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Home > How To > Secure Your Browser

How To Secure Your Web Browser

Internet Explorer, Mozilla Firefox, and Apple's Safari

These security settings are recommended by the California Institute of Technology, as well as recommendations from CERT at Carnegie Mellon University. SecureFlorida.org recognizes that disabling Java Scripting can cause some Internet-based utilities to run improperly. For answers to questions or concerns, visit the links provided below, or contact your network security professional.

Internet Explorer

Using Internet Explorer 5 or higher

These instructions apply to Internet Explorer versions 5 or higher; if you are using an earlier version, these instructions may not work correctly. (To determine your software version, from the Help menu, select About Internet Explorer. A dialog box appears with information about your browser, including the version number.) If you are using a version of Internet Explorer lower than version 5, Microsoft recommends that you upgrade to a newer version.

  1. Start the Internet Explorer web browser.
  2. From the Tools menu select Internet Options. The Internet Options dialog box appears.
  3. Select the Security tab. The Security Options panel appears.
  4. Click on the picture of the planet labeled "Internet" to select it (it should already be selected.)
  5. Click the Custom Level button. The Security Settings dialog box appears.
  6. Select the Medium option from the pull-down list if it not already selected.
  7. Click the Reset button. A dialog box appears asking if you are sure you want to change the security settings for this zone. Click Yes.
  8. You now need to scroll through the settings list and make the additional changes listed in the following steps.
  9. For the option "Scripting ActiveX controls marked safe for Scripting," check "Prompt."
  10. For the option "Java permissions," check "Disable Java." Note: If you have Microsoft Virtual Machine installed, this setting will be under the Microsoft VM section. If you do not have a Java permissions setting, Java is already disabled.
  11. For the option "Active scripting" under the Scripting section, check "Disable."
  12. Click OK to accept these changes. A dialog box appears asking if you are sure you want to make these changes.
  13. Click Yes.
  14. In the Internet Options dialog box, click the Advanced tab. The Advanced Options panel appears.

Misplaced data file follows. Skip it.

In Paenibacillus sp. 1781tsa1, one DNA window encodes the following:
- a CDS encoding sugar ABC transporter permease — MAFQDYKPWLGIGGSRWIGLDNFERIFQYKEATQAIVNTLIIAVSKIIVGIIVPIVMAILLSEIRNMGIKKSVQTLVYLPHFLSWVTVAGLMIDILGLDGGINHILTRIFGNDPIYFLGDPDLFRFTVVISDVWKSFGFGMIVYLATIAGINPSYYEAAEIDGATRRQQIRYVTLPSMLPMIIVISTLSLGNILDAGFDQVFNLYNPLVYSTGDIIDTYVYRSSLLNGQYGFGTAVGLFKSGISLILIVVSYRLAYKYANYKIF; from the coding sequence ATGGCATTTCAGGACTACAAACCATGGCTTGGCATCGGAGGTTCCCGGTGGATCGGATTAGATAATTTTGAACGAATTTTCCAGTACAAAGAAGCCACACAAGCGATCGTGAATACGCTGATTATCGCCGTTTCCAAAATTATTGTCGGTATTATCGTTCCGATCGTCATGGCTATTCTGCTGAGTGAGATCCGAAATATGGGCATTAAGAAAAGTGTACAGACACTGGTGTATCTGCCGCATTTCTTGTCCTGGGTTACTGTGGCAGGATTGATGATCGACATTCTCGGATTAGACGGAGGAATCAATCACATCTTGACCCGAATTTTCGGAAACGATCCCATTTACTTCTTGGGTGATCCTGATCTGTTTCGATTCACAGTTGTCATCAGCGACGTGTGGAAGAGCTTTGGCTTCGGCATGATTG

15. Under the Security settings, check "Warn if changing between secure and not secure."
  16. Click Apply to save your changes.
  17. Click OK to close the Internet Options dialog box.

Microsoft maintains a site with security announcements and updates, geared mostly toward system administrators.

Mozilla Firefox

Using Firefox 1 and higher

  1. Start the Mozilla Firefox web browser.
  2. Select Tools, then Options.
  3. Under the Privacy category, select the Cookies tab. You can disable cookies or change your preferences for how the browser handles them. In general, we recommend enabling cookies for the original site only. Additionally, by enabling the option unless I have removed cookies set by the site, a web site can be "blacklisted" from setting cookies when its cookies are removed manually. You may also choose to only keep cookies until I close Firefox. This will delete all cookies when you close Firefox, if you're concerned about privacy. A downside is that web sites will not remember your preferences the next time you log in to them.
  4. Many web browsers will allow you to store login information. In general, we recommend against using such features. Should you decide to use the feature, ensure that you use the measures available to protect the password data on your computer. Under the Privacy category, the Passwords tab contains various options to manage stored passwords, and a Master Password feature to encrypt the data on your system. We encourage you to use this option if you decide to let Mozilla Firefox manage your passwords.